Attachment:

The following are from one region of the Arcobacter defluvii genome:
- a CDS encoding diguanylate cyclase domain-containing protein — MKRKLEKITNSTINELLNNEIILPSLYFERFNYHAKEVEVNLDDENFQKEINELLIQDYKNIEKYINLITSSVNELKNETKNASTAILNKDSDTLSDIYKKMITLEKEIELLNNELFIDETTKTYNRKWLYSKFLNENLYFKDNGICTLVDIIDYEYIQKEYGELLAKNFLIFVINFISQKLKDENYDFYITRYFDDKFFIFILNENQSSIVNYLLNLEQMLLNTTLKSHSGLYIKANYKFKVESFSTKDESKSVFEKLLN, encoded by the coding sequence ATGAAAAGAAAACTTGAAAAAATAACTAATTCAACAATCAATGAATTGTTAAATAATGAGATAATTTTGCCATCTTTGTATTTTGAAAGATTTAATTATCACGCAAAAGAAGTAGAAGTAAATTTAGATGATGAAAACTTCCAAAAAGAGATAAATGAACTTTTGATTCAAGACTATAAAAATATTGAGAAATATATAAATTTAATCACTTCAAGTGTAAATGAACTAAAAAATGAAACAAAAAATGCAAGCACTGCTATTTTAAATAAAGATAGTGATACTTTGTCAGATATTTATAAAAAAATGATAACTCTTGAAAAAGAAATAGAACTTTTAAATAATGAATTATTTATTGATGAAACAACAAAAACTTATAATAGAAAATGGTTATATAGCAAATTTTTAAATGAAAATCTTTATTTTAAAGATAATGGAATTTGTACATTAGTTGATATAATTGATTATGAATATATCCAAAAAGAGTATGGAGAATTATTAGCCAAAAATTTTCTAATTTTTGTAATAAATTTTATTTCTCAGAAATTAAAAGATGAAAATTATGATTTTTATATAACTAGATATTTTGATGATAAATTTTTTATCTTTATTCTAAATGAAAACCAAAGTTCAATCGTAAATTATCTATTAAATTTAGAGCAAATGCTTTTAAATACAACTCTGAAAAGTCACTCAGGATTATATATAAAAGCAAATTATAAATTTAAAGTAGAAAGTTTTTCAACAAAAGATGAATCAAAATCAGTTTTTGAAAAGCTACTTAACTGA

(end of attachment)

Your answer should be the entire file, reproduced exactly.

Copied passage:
The following are from one region of the Arcobacter defluvii genome:
- a CDS encoding diguanylate cyclase domain-containing protein — MKRKLEKITNSTINELLNNEIILPSLYFERFNYHAKEVEVNLDDENFQKEINELLIQDYKNIEKYINLITSSVNELKNETKNASTAILNKDSDTLSDIYKKMITLEKEIELLNNELFIDETTKTYNRKWLYSKFLNENLYFKDNGICTLVDIIDYEYIQKEYGELLAKNFLIFVINFISQKLKDENYDFYITRYFDDKFFIFILNENQSSIVNYLLNLEQMLLNTTLKSHSGLYIKANYKFKVESFSTKDESKSVFEKLLN, encoded by the coding sequence ATGAAAAGAAAACTTGAAAAAATAACTAATTCAACAATCAATGAATTGTTAAATAATGAGATAATTTTGCCATCTTTGTATTTTGAAAGATTTAATTATCACGCAAAAGAAGTAGAAGTAAATTTAGATGATGAAAACTTCCAAAAAGAGATAAATGAACTTTTGATTCAAGACTATAAAAATATTGAGAAATATATAAATTTAATCACTTCAAGTGTAAATGAACTAAAAAATGAAACAAAAAATGCAAGCACTGCTATTTTAAATAAAGATAGTGATACTTTGTCAGATATTTATAAAAAAATGATAACTCTTGAAAAAGAAATAGAACTTTTAAATAATGAATTATTTATTGATGAAACAACAAAAACTTATAATAGAAAATGGTTATATAGCAAATTTTTAAATGAAAATCTTTATTTTAAAGATAATGGAATTTGTACATTAGTTGATATAATTGATTATGAATATATCCAAAAAGAGTATGGAGAATTATTAGCCAAAAATTTTCTAATTTTTGTAATAAATTTTATTTCTCAGAAATTAAAAGATGAAAATTATGATTTTTATATAACTAGATATTTTGATGATAAATTTTTTATCTTTATTCTAAATGAAAACCAAAGTTCAATCGTAAATTATCTATTAAATTTAGAGCAAATGCTTTTAAATACAACTCTGAAAAGTCACTCAGGATTATATATAAAAGCAAATTATAAATTTAAAGTAGAAAGTTTTTCAACAAAAGATGAATCAAAATCAGTTTTTGAAAAGCTACTTAACTGA